Updates on Cesspool Matters & Tax Credits | More Information on Stuff That May Stink
You may recall a previous discussion regarding cesspools on Hawaii Island. There is no doubt replacing cesspools with septic systems where no county sewer line exists (which is most of the island) is long overdue. Most don’t realize that the requirement to move to more eco-friendly systems has been on every governor’s desk since at least 1997.
Photo courtesy Clairedenkens/freedigitalphotos.net
There’s no question that moving to septic systems will add significantly to the cost of new housing. That’s a given. But what about existing systems? For some, getting rid of cesspools (retrofitting or installing a new system) is more critical to our environment than others. To encourage these owners to make an immediate change, the state is providing a tax credit up to $10,000.
Anyone located within 200 ft. of a shoreline, perennial stream, wetland (like the watershed in Waiakea Uka), or source water assessment program area may be eligible. See if your property is eligible. The tax credit program is limited to $5 million per year for 5 years starting this past January. To encourage owners to make the switch as soon as possible, tax credits can carry over to subsequent tax years once the $5 million dollar limit is reached.
How Will You Know If You Need to Upgrade?
But here’s the rub. While it’s a lofty goal, it seems there may be unintended consequences of the new law. Remember, for years, the county issued final building inspections without confirmation that the cesspool was inspected. In fact, we still find new homes without proper inspections. Older homes were never inspected. Remember, cesspool inspections are a State vs County responsibility. Building permits are issued by the county.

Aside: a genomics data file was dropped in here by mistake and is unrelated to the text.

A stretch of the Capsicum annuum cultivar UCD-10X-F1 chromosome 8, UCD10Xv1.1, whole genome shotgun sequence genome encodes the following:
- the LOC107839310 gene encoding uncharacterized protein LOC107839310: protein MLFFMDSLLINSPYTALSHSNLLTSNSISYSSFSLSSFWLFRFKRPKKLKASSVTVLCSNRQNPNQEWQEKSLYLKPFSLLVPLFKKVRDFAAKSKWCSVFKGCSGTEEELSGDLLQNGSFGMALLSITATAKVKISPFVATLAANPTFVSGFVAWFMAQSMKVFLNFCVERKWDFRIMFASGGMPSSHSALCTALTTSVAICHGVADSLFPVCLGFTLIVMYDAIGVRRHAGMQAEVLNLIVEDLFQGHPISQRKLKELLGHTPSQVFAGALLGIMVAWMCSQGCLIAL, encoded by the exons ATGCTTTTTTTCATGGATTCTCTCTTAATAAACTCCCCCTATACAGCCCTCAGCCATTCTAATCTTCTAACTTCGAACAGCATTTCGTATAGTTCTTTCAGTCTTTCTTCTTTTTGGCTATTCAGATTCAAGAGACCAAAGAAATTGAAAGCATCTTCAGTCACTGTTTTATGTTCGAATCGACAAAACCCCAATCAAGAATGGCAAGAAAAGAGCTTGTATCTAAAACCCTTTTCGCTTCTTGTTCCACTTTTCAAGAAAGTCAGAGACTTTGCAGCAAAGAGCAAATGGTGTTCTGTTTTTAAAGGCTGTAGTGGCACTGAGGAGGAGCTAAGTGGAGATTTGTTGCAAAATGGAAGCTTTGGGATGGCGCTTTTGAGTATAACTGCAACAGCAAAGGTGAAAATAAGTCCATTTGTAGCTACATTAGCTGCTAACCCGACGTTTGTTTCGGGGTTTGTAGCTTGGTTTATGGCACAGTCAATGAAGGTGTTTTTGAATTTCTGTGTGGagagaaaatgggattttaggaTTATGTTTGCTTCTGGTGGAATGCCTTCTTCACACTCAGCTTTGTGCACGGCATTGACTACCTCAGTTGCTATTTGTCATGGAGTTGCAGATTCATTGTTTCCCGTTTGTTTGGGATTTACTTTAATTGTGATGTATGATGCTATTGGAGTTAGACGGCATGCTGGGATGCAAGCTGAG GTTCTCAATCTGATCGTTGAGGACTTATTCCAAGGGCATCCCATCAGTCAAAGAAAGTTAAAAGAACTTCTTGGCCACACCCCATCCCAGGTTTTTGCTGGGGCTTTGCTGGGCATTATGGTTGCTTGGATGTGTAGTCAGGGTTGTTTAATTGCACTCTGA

It is a common misconception that cesspools are covered under the plumbing permit. They are not. As with most things related to real property, permit issues surface when the property is put up for sale. The REALTOR® normally discovers the problem. Currently, the “fix” is to contact a wastewater engineer who assists with preparing the proper paperwork and obtains the approval. The cost is nominal.
What happens once the new law is put in place is a somewhat vague, but it seems fairly clear to me that owners lacking an approved cesspool will be required to upgrade their unapproved system to a current system. It makes perfect sense that an “illegal/never inspected” system will not be brought into compliance unless current requirements are met. This is consistent with procedures applied when homes are not permitted. Dwellings normally must be brought up to current code prior to final inspection.
Less clear are remodels. Remember, approved cesspools can accommodate 5 bedrooms. It’s clear that any remodel exceeding 5 bedrooms will require a new system. It is not clear if every remodel permit will require replacement of an existing approved system. It’s certainly a question you need to ask.
One Thing to Remember
One last thought on the subject of septic systems. Don’t forget, they need to be pumped. Cesspools generally do not. If purchasing a home with a septic, be sure pumping is included in your purchase contract.
So, for now, there are still questions to be answered, but one thing is for sure, a smelly surprise is never a good surprise!